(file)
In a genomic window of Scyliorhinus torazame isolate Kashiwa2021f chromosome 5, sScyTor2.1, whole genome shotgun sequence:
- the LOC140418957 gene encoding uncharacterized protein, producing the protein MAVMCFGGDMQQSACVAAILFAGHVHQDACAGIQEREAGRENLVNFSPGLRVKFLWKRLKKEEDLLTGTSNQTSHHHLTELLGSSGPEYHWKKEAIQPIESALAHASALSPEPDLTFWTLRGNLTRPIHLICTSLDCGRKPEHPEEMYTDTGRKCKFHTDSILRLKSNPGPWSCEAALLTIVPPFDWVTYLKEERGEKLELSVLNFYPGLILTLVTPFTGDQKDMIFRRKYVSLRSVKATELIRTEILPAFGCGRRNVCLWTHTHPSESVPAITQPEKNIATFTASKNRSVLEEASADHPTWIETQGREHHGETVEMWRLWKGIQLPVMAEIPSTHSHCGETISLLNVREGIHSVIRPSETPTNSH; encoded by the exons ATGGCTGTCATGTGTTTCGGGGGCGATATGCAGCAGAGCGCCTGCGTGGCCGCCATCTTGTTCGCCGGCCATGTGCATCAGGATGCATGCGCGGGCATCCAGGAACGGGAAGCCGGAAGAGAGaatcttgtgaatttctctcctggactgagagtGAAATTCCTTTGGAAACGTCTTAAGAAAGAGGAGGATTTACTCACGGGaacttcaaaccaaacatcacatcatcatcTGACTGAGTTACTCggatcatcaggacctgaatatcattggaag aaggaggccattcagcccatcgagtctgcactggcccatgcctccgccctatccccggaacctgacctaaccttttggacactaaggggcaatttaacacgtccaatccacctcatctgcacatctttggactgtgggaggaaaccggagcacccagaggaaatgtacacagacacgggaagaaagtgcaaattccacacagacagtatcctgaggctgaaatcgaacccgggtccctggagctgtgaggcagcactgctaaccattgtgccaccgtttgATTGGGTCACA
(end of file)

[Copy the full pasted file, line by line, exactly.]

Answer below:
In a genomic window of Scyliorhinus torazame isolate Kashiwa2021f chromosome 5, sScyTor2.1, whole genome shotgun sequence:
- the LOC140418957 gene encoding uncharacterized protein, producing the protein MAVMCFGGDMQQSACVAAILFAGHVHQDACAGIQEREAGRENLVNFSPGLRVKFLWKRLKKEEDLLTGTSNQTSHHHLTELLGSSGPEYHWKKEAIQPIESALAHASALSPEPDLTFWTLRGNLTRPIHLICTSLDCGRKPEHPEEMYTDTGRKCKFHTDSILRLKSNPGPWSCEAALLTIVPPFDWVTYLKEERGEKLELSVLNFYPGLILTLVTPFTGDQKDMIFRRKYVSLRSVKATELIRTEILPAFGCGRRNVCLWTHTHPSESVPAITQPEKNIATFTASKNRSVLEEASADHPTWIETQGREHHGETVEMWRLWKGIQLPVMAEIPSTHSHCGETISLLNVREGIHSVIRPSETPTNSH; encoded by the exons ATGGCTGTCATGTGTTTCGGGGGCGATATGCAGCAGAGCGCCTGCGTGGCCGCCATCTTGTTCGCCGGCCATGTGCATCAGGATGCATGCGCGGGCATCCAGGAACGGGAAGCCGGAAGAGAGaatcttgtgaatttctctcctggactgagagtGAAATTCCTTTGGAAACGTCTTAAGAAAGAGGAGGATTTACTCACGGGaacttcaaaccaaacatcacatcatcatcTGACTGAGTTACTCggatcatcaggacctgaatatcattggaag aaggaggccattcagcccatcgagtctgcactggcccatgcctccgccctatccccggaacctgacctaaccttttggacactaaggggcaatttaacacgtccaatccacctcatctgcacatctttggactgtgggaggaaaccggagcacccagaggaaatgtacacagacacgggaagaaagtgcaaattccacacagacagtatcctgaggctgaaatcgaacccgggtccctggagctgtgaggcagcactgctaaccattgtgccaccgtttgATTGGGTCACA